Researchers from Florida State University and San Diego State University found a new study that suggests the more time teens spend time on their smartphones, the more likely they will attempt suicide.
“There is a concerning relationship between excessive screen time and risk for death by suicide, depression, suicidal ideation and suicidal attempts,” said Thomas Joiner, FSU psychology Professor.
Joiner is advising parents to carefully look out for the amount of time their teenagers spend on their mobiles because it can be “very serious” and “it’s something parents should ponder.”
He and Jean Twenge, a psychology professor at SDSU, studied teen suicide rates that date back 1991. The study identified an increased rate of teen suicide since 2010, largely driven by young girls.
They discovered that 48 percent of teenagers who spent five or more hours per day on their digital device reported suicidal thoughts. However, only 28 percent of teens who spent less than an hour using their device had thoughts of suicide.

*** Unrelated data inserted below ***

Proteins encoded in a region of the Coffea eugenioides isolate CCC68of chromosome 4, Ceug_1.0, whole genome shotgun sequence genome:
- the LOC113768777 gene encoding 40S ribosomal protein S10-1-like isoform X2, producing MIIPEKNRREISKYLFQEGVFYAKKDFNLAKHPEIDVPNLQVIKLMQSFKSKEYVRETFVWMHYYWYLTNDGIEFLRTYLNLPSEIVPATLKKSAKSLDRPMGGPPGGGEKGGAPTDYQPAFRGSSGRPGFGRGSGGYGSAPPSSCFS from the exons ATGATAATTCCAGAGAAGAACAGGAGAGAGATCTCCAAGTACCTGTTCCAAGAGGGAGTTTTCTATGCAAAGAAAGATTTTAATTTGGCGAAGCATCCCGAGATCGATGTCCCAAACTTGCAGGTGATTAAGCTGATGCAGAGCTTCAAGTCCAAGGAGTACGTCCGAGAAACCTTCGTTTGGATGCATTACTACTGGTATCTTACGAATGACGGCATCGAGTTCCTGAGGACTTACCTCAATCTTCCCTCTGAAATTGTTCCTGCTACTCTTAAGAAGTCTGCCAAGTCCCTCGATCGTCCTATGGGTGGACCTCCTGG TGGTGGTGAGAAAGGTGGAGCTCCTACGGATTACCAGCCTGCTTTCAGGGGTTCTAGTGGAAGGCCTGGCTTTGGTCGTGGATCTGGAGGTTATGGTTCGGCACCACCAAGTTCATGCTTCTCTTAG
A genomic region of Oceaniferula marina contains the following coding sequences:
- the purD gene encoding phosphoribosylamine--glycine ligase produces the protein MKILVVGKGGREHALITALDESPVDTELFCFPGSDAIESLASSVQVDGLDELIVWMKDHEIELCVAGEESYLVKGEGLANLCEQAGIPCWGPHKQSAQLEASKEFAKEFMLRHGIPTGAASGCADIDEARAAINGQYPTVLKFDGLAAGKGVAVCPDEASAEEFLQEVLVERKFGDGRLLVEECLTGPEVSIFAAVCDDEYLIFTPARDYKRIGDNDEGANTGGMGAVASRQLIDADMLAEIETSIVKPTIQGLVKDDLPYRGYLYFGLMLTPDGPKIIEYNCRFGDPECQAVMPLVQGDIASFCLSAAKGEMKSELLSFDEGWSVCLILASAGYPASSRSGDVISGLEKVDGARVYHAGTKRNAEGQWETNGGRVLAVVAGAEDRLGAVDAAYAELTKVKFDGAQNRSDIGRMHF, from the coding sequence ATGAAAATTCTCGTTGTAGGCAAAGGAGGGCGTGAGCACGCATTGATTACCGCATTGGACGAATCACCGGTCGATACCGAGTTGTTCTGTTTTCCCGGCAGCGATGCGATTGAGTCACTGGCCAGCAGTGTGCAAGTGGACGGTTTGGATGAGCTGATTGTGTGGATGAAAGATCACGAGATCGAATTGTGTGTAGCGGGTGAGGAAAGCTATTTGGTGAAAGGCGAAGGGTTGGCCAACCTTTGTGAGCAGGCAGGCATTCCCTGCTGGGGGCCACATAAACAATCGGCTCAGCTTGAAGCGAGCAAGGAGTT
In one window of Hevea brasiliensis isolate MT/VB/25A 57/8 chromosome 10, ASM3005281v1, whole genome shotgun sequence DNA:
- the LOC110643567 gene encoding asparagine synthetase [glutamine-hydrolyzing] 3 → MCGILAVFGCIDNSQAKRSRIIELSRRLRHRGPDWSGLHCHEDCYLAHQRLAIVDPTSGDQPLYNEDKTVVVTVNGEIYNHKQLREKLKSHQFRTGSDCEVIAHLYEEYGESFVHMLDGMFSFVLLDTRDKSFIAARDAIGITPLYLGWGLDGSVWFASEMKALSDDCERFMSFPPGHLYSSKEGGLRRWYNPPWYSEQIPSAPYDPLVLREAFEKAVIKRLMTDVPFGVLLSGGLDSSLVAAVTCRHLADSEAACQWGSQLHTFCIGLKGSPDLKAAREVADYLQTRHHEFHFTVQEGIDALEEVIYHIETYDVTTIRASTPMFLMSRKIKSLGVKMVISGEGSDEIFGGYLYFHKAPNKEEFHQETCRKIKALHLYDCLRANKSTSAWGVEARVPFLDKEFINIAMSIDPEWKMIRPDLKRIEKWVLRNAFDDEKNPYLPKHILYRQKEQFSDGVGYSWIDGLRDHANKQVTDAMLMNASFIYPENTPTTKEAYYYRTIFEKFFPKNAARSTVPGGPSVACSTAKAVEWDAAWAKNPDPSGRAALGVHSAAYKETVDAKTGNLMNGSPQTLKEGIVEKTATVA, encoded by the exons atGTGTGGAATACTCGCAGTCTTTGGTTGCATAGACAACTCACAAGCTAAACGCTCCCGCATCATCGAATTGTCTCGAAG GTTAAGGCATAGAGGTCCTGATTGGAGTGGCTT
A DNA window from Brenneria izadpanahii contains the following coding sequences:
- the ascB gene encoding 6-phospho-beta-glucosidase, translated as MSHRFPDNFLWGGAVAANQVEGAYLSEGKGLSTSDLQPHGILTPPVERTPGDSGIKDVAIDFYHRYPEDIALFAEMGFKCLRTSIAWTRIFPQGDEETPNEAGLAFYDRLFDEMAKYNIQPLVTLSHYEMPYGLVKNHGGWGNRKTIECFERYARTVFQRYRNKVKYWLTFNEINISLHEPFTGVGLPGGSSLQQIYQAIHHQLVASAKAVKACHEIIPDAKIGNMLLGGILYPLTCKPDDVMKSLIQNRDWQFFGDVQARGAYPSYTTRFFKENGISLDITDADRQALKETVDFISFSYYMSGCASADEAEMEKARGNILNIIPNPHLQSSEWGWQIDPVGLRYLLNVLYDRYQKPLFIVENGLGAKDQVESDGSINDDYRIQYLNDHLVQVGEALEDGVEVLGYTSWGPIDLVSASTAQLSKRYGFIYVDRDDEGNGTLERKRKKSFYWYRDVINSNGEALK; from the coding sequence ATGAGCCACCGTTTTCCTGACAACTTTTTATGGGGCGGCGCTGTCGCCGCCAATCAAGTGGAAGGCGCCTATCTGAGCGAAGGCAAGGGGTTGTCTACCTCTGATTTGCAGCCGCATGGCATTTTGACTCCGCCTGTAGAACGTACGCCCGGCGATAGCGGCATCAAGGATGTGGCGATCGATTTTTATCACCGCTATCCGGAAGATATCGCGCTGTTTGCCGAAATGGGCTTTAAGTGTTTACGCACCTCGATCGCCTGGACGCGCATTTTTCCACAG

According to the CDC, suicide rates for teens jumped to 31 percent from 2010 to 2015, and a national survey saw it rise to 33 percent.
They found that this increase in teen suicides since 2010 correlates with the increase in ownership of cell phones for teenagers. Back in 2012, almost half of Americans owned smartphones, but the numbers increased drastically to 92 percent for teens and young adults by 2015.
They do want parents to know they “shouldn’t think they need to take away their children’s smartphones and other electronic devices” but suggest parents limit “screen time to an hour or two a day.”
“It’s totally unrealistic and probably not even good to think kids will stop using screens,” Joiner advises to parents.
“It comes down to moderation. Parents should try to make non-screen activities as attractive as possible because a lot of them are attractive. It is fun to hang out with your friends or play basketball. Just remind kids those things are available, and they’re just as fun as trading texts. That’s the bottom line.”